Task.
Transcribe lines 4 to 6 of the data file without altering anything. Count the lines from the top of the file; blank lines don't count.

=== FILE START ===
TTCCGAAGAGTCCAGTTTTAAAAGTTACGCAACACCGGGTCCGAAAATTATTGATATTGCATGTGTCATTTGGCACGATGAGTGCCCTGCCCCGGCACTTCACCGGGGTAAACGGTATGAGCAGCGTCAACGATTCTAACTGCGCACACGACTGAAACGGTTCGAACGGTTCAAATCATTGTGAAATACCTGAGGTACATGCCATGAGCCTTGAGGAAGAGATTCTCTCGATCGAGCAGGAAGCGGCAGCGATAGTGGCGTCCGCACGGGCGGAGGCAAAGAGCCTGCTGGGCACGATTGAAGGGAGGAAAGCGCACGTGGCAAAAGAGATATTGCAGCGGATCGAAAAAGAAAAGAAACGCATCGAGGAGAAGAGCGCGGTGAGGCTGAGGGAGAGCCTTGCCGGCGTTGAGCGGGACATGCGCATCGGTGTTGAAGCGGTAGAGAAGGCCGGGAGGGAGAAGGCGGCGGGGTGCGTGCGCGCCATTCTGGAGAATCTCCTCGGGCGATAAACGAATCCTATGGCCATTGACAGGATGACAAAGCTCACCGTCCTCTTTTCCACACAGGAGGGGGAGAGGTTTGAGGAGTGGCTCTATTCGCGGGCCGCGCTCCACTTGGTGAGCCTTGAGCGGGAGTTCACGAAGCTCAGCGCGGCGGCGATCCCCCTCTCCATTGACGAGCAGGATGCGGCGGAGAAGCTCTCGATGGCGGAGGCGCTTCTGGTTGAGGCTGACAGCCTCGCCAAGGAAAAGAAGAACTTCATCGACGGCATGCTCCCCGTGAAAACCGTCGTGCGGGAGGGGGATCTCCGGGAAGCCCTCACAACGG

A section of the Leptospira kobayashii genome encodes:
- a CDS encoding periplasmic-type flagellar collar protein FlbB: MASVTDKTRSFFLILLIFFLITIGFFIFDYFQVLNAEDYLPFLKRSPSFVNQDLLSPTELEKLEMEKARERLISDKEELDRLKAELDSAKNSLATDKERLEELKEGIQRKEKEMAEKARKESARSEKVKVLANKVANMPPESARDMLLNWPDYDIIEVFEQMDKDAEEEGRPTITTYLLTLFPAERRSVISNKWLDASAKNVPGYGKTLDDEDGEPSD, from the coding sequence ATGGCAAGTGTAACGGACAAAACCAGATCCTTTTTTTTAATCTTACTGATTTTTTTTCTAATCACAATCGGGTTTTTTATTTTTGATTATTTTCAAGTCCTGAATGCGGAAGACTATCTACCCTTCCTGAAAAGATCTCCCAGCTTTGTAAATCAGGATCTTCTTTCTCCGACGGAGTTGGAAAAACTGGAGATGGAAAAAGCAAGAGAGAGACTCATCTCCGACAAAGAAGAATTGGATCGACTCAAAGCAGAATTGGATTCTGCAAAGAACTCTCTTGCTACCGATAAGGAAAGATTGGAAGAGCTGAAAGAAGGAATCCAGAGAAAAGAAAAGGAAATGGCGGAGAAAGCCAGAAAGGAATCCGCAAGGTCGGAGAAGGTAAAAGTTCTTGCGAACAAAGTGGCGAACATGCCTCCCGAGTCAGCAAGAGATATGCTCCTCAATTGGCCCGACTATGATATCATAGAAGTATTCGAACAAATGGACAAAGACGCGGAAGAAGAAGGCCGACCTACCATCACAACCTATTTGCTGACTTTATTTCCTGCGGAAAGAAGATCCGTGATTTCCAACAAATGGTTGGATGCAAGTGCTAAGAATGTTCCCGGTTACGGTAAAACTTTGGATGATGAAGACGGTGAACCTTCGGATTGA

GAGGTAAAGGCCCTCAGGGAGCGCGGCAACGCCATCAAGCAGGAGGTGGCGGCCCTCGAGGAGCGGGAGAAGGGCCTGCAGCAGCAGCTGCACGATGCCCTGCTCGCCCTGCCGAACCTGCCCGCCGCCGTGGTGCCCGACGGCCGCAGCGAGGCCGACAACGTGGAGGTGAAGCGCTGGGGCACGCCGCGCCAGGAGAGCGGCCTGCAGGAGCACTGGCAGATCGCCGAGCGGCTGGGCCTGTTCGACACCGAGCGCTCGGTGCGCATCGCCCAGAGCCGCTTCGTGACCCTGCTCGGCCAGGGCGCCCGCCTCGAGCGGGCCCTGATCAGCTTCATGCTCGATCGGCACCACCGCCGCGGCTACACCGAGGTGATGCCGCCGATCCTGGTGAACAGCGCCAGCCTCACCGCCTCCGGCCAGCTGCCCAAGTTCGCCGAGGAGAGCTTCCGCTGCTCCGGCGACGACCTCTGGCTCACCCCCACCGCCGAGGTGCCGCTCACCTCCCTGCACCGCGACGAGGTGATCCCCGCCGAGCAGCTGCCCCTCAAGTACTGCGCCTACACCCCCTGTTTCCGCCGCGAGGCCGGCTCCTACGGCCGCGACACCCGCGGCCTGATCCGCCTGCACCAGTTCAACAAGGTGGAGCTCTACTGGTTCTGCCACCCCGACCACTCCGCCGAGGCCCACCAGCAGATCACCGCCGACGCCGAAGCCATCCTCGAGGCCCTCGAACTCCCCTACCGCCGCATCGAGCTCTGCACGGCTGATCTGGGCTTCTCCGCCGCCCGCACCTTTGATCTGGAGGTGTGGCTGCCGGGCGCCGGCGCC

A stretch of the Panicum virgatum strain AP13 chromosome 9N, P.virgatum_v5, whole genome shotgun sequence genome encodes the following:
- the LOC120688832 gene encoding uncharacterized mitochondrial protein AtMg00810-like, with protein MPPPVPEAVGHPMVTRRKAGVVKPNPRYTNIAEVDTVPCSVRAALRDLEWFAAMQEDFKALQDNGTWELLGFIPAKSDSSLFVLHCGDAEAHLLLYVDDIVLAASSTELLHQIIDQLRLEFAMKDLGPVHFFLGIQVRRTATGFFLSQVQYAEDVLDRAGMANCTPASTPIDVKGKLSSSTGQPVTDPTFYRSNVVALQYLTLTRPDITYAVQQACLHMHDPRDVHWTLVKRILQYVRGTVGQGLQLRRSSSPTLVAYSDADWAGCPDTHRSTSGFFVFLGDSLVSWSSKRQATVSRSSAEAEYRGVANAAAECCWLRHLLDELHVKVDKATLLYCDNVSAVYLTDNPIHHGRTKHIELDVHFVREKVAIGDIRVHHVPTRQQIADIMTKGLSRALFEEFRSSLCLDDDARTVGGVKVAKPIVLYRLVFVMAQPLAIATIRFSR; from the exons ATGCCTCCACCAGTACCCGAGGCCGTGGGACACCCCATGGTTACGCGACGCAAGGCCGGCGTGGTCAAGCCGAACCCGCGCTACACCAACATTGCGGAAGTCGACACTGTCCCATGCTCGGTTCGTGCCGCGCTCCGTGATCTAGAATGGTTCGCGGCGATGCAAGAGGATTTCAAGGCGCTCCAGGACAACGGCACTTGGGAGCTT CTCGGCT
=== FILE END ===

GAGGTAAAGGCCCTCAGGGAGCGCGGCAACGCCATCAAGCAGGAGGTGGCGGCCCTCGAGGAGCGGGAGAAGGGCCTGCAGCAGCAGCTGCACGATGCCCTGCTCGCCCTGCCGAACCTGCCCGCCGCCGTGGTGCCCGACGGCCGCAGCGAGGCCGACAACGTGGAGGTGAAGCGCTGGGGCACGCCGCGCCAGGAGAGCGGCCTGCAGGAGCACTGGCAGATCGCCGAGCGGCTGGGCCTGTTCGACACCGAGCGCTCGGTGCGCATCGCCCAGAGCCGCTTCGTGACCCTGCTCGGCCAGGGCGCCCGCCTCGAGCGGGCCCTGATCAGCTTCATGCTCGATCGGCACCACCGCCGCGGCTACACCGAGGTGATGCCGCCGATCCTGGTGAACAGCGCCAGCCTCACCGCCTCCGGCCAGCTGCCCAAGTTCGCCGAGGAGAGCTTCCGCTGCTCCGGCGACGACCTCTGGCTCACCCCCACCGCCGAGGTGCCGCTCACCTCCCTGCACCGCGACGAGGTGATCCCCGCCGAGCAGCTGCCCCTCAAGTACTGCGCCTACACCCCCTGTTTCCGCCGCGAGGCCGGCTCCTACGGCCGCGACACCCGCGGCCTGATCCGCCTGCACCAGTTCAACAAGGTGGAGCTCTACTGGTTCTGCCACCCCGACCACTCCGCCGAGGCCCACCAGCAGATCACCGCCGACGCCGAAGCCATCCTCGAGGCCCTCGAACTCCCCTACCGCCGCATCGAGCTCTGCACGGCTGATCTGGGCTTCTCCGCCGCCCGCACCTTTGATCTGGAGGTGTGGCTGCCGGGCGCCGGCGCC

A stretch of the Panicum virgatum strain AP13 chromosome 9N, P.virgatum_v5, whole genome shotgun sequence genome encodes the following:
- the LOC120688832 gene encoding uncharacterized mitochondrial protein AtMg00810-like, with protein MPPPVPEAVGHPMVTRRKAGVVKPNPRYTNIAEVDTVPCSVRAALRDLEWFAAMQEDFKALQDNGTWELLGFIPAKSDSSLFVLHCGDAEAHLLLYVDDIVLAASSTELLHQIIDQLRLEFAMKDLGPVHFFLGIQVRRTATGFFLSQVQYAEDVLDRAGMANCTPASTPIDVKGKLSSSTGQPVTDPTFYRSNVVALQYLTLTRPDITYAVQQACLHMHDPRDVHWTLVKRILQYVRGTVGQGLQLRRSSSPTLVAYSDADWAGCPDTHRSTSGFFVFLGDSLVSWSSKRQATVSRSSAEAEYRGVANAAAECCWLRHLLDELHVKVDKATLLYCDNVSAVYLTDNPIHHGRTKHIELDVHFVREKVAIGDIRVHHVPTRQQIADIMTKGLSRALFEEFRSSLCLDDDARTVGGVKVAKPIVLYRLVFVMAQPLAIATIRFSR; from the exons ATGCCTCCACCAGTACCCGAGGCCGTGGGACACCCCATGGTTACGCGACGCAAGGCCGGCGTGGTCAAGCCGAACCCGCGCTACACCAACATTGCGGAAGTCGACACTGTCCCATGCTCGGTTCGTGCCGCGCTCCGTGATCTAGAATGGTTCGCGGCGATGCAAGAGGATTTCAAGGCGCTCCAGGACAACGGCACTTGGGAGCTT CTCGGCT